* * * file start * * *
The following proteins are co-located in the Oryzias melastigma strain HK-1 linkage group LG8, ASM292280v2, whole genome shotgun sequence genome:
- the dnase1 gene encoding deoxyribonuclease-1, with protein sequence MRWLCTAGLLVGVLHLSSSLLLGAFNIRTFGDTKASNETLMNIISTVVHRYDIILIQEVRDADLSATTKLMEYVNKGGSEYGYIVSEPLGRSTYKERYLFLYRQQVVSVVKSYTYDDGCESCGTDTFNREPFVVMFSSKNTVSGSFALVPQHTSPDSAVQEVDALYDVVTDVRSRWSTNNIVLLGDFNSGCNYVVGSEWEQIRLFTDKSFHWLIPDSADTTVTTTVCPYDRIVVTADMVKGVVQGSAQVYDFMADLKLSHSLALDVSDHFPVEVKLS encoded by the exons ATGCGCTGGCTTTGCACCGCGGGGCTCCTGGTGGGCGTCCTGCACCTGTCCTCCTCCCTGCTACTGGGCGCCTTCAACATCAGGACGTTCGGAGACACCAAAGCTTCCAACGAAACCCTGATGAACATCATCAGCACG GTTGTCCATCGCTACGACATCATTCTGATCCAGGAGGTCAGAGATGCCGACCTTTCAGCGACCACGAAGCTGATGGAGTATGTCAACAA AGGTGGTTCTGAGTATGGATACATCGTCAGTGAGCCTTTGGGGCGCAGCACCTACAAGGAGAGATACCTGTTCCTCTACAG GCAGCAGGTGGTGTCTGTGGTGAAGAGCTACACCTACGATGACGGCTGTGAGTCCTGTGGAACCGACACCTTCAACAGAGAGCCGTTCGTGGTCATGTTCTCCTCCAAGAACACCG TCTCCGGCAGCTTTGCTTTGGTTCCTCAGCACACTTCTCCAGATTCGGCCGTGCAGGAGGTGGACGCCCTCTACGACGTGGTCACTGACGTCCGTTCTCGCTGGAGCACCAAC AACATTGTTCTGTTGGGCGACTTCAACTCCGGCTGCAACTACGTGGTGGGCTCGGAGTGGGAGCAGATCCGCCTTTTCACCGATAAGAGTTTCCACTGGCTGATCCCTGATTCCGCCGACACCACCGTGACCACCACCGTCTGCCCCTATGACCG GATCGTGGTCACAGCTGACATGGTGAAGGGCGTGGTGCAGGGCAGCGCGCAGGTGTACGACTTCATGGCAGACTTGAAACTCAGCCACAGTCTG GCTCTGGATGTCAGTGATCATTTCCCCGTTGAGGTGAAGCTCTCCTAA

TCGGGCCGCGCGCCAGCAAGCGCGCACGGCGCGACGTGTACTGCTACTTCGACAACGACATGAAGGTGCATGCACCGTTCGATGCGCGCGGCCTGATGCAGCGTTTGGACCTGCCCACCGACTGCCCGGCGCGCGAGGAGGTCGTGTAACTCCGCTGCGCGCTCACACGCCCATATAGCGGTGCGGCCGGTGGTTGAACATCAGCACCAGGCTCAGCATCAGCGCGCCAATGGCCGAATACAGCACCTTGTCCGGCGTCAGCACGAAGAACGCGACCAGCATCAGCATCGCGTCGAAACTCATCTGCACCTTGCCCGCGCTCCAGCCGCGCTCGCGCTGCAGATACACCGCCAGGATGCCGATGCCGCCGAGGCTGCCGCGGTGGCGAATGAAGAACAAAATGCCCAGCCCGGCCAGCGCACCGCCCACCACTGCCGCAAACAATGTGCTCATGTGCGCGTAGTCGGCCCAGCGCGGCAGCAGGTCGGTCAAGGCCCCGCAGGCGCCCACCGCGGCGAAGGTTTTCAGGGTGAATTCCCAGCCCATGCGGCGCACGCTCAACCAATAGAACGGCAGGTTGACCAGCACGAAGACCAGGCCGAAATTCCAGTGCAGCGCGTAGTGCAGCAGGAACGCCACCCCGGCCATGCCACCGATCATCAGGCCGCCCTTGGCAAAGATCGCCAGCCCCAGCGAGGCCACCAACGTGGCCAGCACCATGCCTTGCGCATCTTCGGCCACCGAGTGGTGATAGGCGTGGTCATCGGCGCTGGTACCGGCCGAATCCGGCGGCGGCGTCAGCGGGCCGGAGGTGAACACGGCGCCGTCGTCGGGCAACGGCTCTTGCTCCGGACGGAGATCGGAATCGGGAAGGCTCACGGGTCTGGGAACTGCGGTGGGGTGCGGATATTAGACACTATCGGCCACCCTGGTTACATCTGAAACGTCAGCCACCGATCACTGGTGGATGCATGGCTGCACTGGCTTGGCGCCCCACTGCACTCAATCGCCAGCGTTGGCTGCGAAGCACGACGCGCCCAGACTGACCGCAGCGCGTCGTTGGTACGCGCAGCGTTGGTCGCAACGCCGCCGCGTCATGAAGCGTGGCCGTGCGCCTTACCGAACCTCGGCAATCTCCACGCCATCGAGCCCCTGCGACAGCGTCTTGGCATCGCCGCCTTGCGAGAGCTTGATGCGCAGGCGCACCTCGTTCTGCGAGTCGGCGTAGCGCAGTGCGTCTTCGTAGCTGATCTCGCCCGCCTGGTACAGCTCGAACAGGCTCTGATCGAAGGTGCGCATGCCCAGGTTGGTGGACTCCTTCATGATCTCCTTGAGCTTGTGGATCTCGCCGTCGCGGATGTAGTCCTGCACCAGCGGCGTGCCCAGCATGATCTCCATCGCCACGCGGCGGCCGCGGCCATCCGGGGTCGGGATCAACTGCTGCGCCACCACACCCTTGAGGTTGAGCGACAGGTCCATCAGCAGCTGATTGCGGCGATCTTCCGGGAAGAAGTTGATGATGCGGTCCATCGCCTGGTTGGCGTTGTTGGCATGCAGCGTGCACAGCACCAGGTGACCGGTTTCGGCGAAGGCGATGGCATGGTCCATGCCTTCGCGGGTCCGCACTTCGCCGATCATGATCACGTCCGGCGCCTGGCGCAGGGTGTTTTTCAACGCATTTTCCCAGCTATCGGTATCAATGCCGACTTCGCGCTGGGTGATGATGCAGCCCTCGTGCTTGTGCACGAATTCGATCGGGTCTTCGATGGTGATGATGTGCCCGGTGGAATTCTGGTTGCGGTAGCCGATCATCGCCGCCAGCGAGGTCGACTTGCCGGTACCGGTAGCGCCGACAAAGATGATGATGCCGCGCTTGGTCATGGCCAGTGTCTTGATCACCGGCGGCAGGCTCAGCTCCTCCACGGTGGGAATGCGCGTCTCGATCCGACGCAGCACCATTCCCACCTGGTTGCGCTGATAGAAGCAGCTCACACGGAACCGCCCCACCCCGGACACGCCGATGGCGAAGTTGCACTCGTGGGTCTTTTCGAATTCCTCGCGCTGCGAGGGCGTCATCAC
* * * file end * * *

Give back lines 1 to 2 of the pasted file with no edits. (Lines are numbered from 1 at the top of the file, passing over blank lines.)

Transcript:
The following proteins are co-located in the Oryzias melastigma strain HK-1 linkage group LG8, ASM292280v2, whole genome shotgun sequence genome:
- the dnase1 gene encoding deoxyribonuclease-1, with protein sequence MRWLCTAGLLVGVLHLSSSLLLGAFNIRTFGDTKASNETLMNIISTVVHRYDIILIQEVRDADLSATTKLMEYVNKGGSEYGYIVSEPLGRSTYKERYLFLYRQQVVSVVKSYTYDDGCESCGTDTFNREPFVVMFSSKNTVSGSFALVPQHTSPDSAVQEVDALYDVVTDVRSRWSTNNIVLLGDFNSGCNYVVGSEWEQIRLFTDKSFHWLIPDSADTTVTTTVCPYDRIVVTADMVKGVVQGSAQVYDFMADLKLSHSLALDVSDHFPVEVKLS encoded by the exons ATGCGCTGGCTTTGCACCGCGGGGCTCCTGGTGGGCGTCCTGCACCTGTCCTCCTCCCTGCTACTGGGCGCCTTCAACATCAGGACGTTCGGAGACACCAAAGCTTCCAACGAAACCCTGATGAACATCATCAGCACG GTTGTCCATCGCTACGACATCATTCTGATCCAGGAGGTCAGAGATGCCGACCTTTCAGCGACCACGAAGCTGATGGAGTATGTCAACAA AGGTGGTTCTGAGTATGGATACATCGTCAGTGAGCCTTTGGGGCGCAGCACCTACAAGGAGAGATACCTGTTCCTCTACAG GCAGCAGGTGGTGTCTGTGGTGAAGAGCTACACCTACGATGACGGCTGTGAGTCCTGTGGAACCGACACCTTCAACAGAGAGCCGTTCGTGGTCATGTTCTCCTCCAAGAACACCG TCTCCGGCAGCTTTGCTTTGGTTCCTCAGCACACTTCTCCAGATTCGGCCGTGCAGGAGGTGGACGCCCTCTACGACGTGGTCACTGACGTCCGTTCTCGCTGGAGCACCAAC AACATTGTTCTGTTGGGCGACTTCAACTCCGGCTGCAACTACGTGGTGGGCTCGGAGTGGGAGCAGATCCGCCTTTTCACCGATAAGAGTTTCCACTGGCTGATCCCTGATTCCGCCGACACCACCGTGACCACCACCGTCTGCCCCTATGACCG GATCGTGGTCACAGCTGACATGGTGAAGGGCGTGGTGCAGGGCAGCGCGCAGGTGTACGACTTCATGGCAGACTTGAAACTCAGCCACAGTCTG GCTCTGGATGTCAGTGATCATTTCCCCGTTGAGGTGAAGCTCTCCTAA